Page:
The virtual replacement for the physical expo, which was supposed to be held in New Orleans, was a stop-gap measure that might have been staged with all the right intentions but fell woefully short of being of much actual use.
This review comes on the coat tails of the other virtual dive show, Scuba.Digital, which we attended a few weeks prior and the conclusions are just about the same; The conference component in which attendees can listen into a range of webinar-style presentations worked reasonably well.
The rest of it, however, such as networking activities which is an essential part and, to entities like ourselves, the most important aspect of taking part in dive shows, absolutely did not.
The platform, a slightly beefed up version of DEMA preexisting website, was woefully inadequate in providing absolutely no interactivity with other participants and was marred by technical limitations and glitches. The virtual booths were nothing but the usual static listing from previous expos amended with a lame webform where interested parties could leave you a message. That was it! To add insult to injury, the listing was capped at 1,000 characters and the limit for uploading presentation or product videos was also capped, at a meagre 75Mb. I was told that it was a technical limitation by the platform, and it could not be changed. Are you serious?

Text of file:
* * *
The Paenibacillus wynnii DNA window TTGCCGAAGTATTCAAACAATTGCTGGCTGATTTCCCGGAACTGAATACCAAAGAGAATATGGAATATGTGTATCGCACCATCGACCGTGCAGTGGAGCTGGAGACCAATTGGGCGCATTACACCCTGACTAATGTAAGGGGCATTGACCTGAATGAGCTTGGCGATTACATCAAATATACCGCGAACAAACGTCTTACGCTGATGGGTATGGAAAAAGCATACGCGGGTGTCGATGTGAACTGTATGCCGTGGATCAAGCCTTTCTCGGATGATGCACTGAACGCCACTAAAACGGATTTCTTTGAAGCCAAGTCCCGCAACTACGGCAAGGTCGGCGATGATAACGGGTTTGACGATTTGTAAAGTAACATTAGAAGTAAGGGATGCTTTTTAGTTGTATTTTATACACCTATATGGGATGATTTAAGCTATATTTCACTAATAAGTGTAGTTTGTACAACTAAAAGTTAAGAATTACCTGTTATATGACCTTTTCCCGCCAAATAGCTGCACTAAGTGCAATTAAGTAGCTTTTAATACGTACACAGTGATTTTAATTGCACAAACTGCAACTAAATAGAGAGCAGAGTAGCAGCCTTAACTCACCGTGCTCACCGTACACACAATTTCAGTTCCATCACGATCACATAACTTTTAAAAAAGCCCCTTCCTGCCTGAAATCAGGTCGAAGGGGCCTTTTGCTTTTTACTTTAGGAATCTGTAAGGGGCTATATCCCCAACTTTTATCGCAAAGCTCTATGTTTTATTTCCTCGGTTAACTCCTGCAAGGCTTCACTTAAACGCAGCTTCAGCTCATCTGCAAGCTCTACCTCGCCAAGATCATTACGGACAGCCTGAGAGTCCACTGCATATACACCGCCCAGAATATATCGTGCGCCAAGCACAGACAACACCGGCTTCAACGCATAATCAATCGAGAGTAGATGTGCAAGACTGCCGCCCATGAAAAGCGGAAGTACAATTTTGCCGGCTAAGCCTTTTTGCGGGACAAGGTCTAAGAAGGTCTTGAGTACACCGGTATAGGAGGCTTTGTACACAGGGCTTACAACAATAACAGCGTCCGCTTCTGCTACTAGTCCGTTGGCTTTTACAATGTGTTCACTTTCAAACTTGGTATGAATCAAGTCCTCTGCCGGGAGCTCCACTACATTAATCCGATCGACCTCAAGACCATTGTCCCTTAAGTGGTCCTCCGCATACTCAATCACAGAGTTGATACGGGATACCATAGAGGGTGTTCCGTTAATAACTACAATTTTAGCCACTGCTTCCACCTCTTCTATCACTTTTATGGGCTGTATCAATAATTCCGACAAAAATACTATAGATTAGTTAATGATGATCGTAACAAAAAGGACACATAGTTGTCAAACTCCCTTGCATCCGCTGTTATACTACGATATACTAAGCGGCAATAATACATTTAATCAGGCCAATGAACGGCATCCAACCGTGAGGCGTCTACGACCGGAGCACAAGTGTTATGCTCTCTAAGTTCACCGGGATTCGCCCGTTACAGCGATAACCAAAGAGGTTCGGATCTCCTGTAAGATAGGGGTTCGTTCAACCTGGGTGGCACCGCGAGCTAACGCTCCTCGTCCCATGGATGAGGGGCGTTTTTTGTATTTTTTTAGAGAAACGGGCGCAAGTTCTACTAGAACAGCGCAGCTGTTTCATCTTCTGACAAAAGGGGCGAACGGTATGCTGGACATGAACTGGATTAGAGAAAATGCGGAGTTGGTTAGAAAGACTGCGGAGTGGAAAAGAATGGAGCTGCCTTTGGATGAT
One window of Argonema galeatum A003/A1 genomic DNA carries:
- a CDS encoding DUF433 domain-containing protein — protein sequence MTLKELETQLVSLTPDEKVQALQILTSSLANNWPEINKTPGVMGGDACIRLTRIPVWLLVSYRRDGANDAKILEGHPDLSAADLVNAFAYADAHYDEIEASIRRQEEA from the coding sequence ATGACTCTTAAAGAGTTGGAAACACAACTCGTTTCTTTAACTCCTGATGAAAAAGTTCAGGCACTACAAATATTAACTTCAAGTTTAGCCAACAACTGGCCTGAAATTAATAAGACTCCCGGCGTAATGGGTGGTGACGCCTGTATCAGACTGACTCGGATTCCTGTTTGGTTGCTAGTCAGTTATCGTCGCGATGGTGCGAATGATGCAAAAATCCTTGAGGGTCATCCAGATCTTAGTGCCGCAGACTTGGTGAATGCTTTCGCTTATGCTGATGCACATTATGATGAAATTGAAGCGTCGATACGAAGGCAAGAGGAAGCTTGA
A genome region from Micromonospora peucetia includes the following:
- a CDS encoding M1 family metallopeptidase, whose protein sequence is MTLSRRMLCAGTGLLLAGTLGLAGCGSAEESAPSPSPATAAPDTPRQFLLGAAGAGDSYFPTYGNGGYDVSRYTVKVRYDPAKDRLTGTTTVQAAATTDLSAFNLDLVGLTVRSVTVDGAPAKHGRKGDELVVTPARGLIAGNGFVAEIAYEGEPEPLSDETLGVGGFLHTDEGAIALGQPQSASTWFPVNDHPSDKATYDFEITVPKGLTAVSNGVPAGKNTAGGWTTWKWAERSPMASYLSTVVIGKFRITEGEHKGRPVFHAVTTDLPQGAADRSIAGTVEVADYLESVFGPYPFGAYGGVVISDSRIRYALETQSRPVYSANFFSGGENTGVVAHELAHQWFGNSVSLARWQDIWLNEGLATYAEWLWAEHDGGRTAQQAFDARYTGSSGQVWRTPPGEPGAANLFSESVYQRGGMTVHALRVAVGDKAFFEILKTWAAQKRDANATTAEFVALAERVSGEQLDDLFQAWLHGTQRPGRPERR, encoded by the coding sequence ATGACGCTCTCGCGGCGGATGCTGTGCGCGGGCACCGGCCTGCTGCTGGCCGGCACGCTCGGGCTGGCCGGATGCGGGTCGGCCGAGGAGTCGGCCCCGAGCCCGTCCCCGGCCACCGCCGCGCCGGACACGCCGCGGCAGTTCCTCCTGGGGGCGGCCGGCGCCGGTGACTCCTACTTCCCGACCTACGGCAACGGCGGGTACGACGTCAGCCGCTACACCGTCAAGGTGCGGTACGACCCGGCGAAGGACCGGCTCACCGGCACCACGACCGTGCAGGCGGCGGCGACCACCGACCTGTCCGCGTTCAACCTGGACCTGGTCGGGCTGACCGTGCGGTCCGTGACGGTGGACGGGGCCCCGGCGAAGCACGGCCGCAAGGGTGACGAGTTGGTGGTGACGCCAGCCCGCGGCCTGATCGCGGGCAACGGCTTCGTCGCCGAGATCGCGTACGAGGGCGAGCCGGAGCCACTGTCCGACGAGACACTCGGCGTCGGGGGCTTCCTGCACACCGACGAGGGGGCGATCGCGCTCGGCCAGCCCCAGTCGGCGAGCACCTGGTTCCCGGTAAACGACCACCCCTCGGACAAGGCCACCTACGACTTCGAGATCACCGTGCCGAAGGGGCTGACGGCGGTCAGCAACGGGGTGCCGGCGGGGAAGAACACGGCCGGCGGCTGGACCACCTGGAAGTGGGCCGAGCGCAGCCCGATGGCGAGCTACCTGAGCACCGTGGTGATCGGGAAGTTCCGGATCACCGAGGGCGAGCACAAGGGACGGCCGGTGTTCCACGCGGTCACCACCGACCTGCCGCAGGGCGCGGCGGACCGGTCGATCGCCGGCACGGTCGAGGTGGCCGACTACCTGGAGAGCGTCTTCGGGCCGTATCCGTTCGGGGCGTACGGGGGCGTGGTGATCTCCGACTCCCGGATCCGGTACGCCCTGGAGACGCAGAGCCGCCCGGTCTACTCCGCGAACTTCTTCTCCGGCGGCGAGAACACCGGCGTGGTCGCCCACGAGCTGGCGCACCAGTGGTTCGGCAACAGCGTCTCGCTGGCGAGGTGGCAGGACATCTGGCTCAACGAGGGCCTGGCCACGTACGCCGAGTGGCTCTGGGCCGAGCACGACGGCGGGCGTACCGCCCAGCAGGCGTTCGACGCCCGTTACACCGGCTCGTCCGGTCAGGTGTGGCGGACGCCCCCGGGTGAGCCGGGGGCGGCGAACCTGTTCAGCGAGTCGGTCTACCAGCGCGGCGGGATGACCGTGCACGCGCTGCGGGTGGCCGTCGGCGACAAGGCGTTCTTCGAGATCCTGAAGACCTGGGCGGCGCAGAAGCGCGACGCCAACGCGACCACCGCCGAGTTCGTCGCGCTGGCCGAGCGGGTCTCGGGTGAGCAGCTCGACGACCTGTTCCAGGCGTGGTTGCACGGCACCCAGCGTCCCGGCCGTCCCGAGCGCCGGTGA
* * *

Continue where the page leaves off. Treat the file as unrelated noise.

If it is a question of disk space: All of the 200 exhibitors (75Mb each) would take up just 15Gb of disk space. To put that into perspective, my mid-range mobile phone got 128Gb. If it is a question of technology being outdated or not up for the task, I get it. You cannot make a sportscar out of an old tractor. DEMA’s website has looked the same-same for ages and it wasn’t the right tool for the job. It was painfully clear that an overhaul and replacement with more current tech is way overdue.
To be fair
Granted, the good folks at DEMA had to turn the event around in a very compressed amount of time—the physical expo was only cancelled in July—and they probably had no choice than make do with the existing site and amend it as far as it was doable. Which, alas, was not very much. The site was ridden with glitches, maddening functionality and unintuitive to navigate. All in all, it was of limited practical use. For one, it took quite a long time to sign up and get approved and the process was cumbersome and did not always go through the first time round. I had to wait for three days (!) until my registration got approved.
Getting thrown off or denied access to presentations was another frequent experience.